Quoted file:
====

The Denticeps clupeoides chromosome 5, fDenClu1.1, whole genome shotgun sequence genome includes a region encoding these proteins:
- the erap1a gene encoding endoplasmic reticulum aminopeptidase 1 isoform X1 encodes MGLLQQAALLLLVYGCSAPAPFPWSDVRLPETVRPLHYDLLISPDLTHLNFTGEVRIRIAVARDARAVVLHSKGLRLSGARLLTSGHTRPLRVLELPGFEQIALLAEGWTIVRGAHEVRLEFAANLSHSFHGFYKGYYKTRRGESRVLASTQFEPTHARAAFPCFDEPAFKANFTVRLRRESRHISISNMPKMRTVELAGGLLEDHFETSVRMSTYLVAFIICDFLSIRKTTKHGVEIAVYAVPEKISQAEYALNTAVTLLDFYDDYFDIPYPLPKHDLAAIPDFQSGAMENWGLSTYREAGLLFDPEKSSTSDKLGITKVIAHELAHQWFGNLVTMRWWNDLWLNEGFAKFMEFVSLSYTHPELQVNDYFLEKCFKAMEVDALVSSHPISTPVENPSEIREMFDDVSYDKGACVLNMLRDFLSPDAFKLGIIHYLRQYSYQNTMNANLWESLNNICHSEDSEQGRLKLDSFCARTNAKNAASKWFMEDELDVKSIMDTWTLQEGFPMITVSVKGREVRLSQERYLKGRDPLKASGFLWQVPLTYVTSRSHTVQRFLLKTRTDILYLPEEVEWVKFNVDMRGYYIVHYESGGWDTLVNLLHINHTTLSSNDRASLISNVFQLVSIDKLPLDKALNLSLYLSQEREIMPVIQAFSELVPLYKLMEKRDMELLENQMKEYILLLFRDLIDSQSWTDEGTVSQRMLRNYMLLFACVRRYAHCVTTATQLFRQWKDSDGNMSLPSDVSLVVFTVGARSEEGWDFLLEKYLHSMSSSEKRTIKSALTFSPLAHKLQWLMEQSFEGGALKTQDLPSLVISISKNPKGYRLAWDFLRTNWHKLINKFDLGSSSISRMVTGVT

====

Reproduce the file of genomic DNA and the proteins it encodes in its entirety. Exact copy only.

The Denticeps clupeoides chromosome 5, fDenClu1.1, whole genome shotgun sequence genome includes a region encoding these proteins:
- the erap1a gene encoding endoplasmic reticulum aminopeptidase 1 isoform X1 encodes MGLLQQAALLLLVYGCSAPAPFPWSDVRLPETVRPLHYDLLISPDLTHLNFTGEVRIRIAVARDARAVVLHSKGLRLSGARLLTSGHTRPLRVLELPGFEQIALLAEGWTIVRGAHEVRLEFAANLSHSFHGFYKGYYKTRRGESRVLASTQFEPTHARAAFPCFDEPAFKANFTVRLRRESRHISISNMPKMRTVELAGGLLEDHFETSVRMSTYLVAFIICDFLSIRKTTKHGVEIAVYAVPEKISQAEYALNTAVTLLDFYDDYFDIPYPLPKHDLAAIPDFQSGAMENWGLSTYREAGLLFDPEKSSTSDKLGITKVIAHELAHQWFGNLVTMRWWNDLWLNEGFAKFMEFVSLSYTHPELQVNDYFLEKCFKAMEVDALVSSHPISTPVENPSEIREMFDDVSYDKGACVLNMLRDFLSPDAFKLGIIHYLRQYSYQNTMNANLWESLNNICHSEDSEQGRLKLDSFCARTNAKNAASKWFMEDELDVKSIMDTWTLQEGFPMITVSVKGREVRLSQERYLKGRDPLKASGFLWQVPLTYVTSRSHTVQRFLLKTRTDILYLPEEVEWVKFNVDMRGYYIVHYESGGWDTLVNLLHINHTTLSSNDRASLISNVFQLVSIDKLPLDKALNLSLYLSQEREIMPVIQAFSELVPLYKLMEKRDMELLENQMKEYILLLFRDLIDSQSWTDEGTVSQRMLRNYMLLFACVRRYAHCVTTATQLFRQWKDSDGNMSLPSDVSLVVFTVGARSEEGWDFLLEKYLHSMSSSEKRTIKSALTFSPLAHKLQWLMEQSFEGGALKTQDLPSLVISISKNPKGYRLAWDFLRTNWHKLINKFDLGSSSISRMVTGVT